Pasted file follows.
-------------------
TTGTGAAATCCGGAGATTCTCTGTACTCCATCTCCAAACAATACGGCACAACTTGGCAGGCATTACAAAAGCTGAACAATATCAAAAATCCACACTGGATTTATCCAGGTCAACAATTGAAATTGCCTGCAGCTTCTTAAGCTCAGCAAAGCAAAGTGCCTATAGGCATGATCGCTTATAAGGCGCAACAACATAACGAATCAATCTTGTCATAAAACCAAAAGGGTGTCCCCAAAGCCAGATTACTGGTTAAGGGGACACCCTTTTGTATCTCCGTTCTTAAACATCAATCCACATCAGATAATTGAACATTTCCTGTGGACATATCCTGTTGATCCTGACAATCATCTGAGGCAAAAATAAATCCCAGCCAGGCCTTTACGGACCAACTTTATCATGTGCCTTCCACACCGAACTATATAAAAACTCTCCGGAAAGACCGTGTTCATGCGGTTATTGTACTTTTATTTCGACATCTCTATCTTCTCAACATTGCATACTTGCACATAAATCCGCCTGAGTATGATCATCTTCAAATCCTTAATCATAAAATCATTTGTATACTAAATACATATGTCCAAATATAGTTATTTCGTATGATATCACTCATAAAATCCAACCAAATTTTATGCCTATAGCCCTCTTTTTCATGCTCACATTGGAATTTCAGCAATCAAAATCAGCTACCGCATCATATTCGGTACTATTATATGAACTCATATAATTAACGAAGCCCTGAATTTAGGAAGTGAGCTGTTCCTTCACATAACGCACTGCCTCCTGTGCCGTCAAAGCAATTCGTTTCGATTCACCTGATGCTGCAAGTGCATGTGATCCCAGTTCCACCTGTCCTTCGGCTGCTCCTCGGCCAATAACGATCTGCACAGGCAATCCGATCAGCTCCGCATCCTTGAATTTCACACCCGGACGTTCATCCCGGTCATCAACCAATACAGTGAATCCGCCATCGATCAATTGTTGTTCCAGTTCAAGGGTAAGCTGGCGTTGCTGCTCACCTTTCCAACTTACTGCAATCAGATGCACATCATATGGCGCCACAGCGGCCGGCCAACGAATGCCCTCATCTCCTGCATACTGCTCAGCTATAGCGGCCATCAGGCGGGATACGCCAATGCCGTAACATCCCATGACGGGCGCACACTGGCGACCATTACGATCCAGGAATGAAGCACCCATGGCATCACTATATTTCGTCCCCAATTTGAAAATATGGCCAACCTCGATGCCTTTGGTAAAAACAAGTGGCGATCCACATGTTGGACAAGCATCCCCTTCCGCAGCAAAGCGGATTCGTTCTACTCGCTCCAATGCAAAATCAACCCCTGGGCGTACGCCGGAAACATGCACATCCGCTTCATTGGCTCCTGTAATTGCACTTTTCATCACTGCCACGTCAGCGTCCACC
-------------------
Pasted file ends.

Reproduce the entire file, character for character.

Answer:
TTGTGAAATCCGGAGATTCTCTGTACTCCATCTCCAAACAATACGGCACAACTTGGCAGGCATTACAAAAGCTGAACAATATCAAAAATCCACACTGGATTTATCCAGGTCAACAATTGAAATTGCCTGCAGCTTCTTAAGCTCAGCAAAGCAAAGTGCCTATAGGCATGATCGCTTATAAGGCGCAACAACATAACGAATCAATCTTGTCATAAAACCAAAAGGGTGTCCCCAAAGCCAGATTACTGGTTAAGGGGACACCCTTTTGTATCTCCGTTCTTAAACATCAATCCACATCAGATAATTGAACATTTCCTGTGGACATATCCTGTTGATCCTGACAATCATCTGAGGCAAAAATAAATCCCAGCCAGGCCTTTACGGACCAACTTTATCATGTGCCTTCCACACCGAACTATATAAAAACTCTCCGGAAAGACCGTGTTCATGCGGTTATTGTACTTTTATTTCGACATCTCTATCTTCTCAACATTGCATACTTGCACATAAATCCGCCTGAGTATGATCATCTTCAAATCCTTAATCATAAAATCATTTGTATACTAAATACATATGTCCAAATATAGTTATTTCGTATGATATCACTCATAAAATCCAACCAAATTTTATGCCTATAGCCCTCTTTTTCATGCTCACATTGGAATTTCAGCAATCAAAATCAGCTACCGCATCATATTCGGTACTATTATATGAACTCATATAATTAACGAAGCCCTGAATTTAGGAAGTGAGCTGTTCCTTCACATAACGCACTGCCTCCTGTGCCGTCAAAGCAATTCGTTTCGATTCACCTGATGCTGCAAGTGCATGTGATCCCAGTTCCACCTGTCCTTCGGCTGCTCCTCGGCCAATAACGATCTGCACAGGCAATCCGATCAGCTCCGCATCCTTGAATTTCACACCCGGACGTTCATCCCGGTCATCAACCAATACAGTGAATCCGCCATCGATCAATTGTTGTTCCAGTTCAAGGGTAAGCTGGCGTTGCTGCTCACCTTTCCAACTTACTGCAATCAGATGCACATCATATGGCGCCACAGCGGCCGGCCAACGAATGCCCTCATCTCCTGCATACTGCTCAGCTATAGCGGCCATCAGGCGGGATACGCCAATGCCGTAACATCCCATGACGGGCGCACACTGGCGACCATTACGATCCAGGAATGAAGCACCCATGGCATCACTATATTTCGTCCCCAATTTGAAAATATGGCCAACCTCGATGCCTTTGGTAAAAACAAGTGGCGATCCACATGTTGGACAAGCATCCCCTTCCGCAGCAAAGCGGATTCGTTCTACTCGCTCCAATGCAAAATCAACCCCTGGGCGTACGCCGGAAACATGCACATCCGCTTCATTGGCTCCTGTAATTGCACTTTTCATCACTGCCACGTCAGCGTCCACC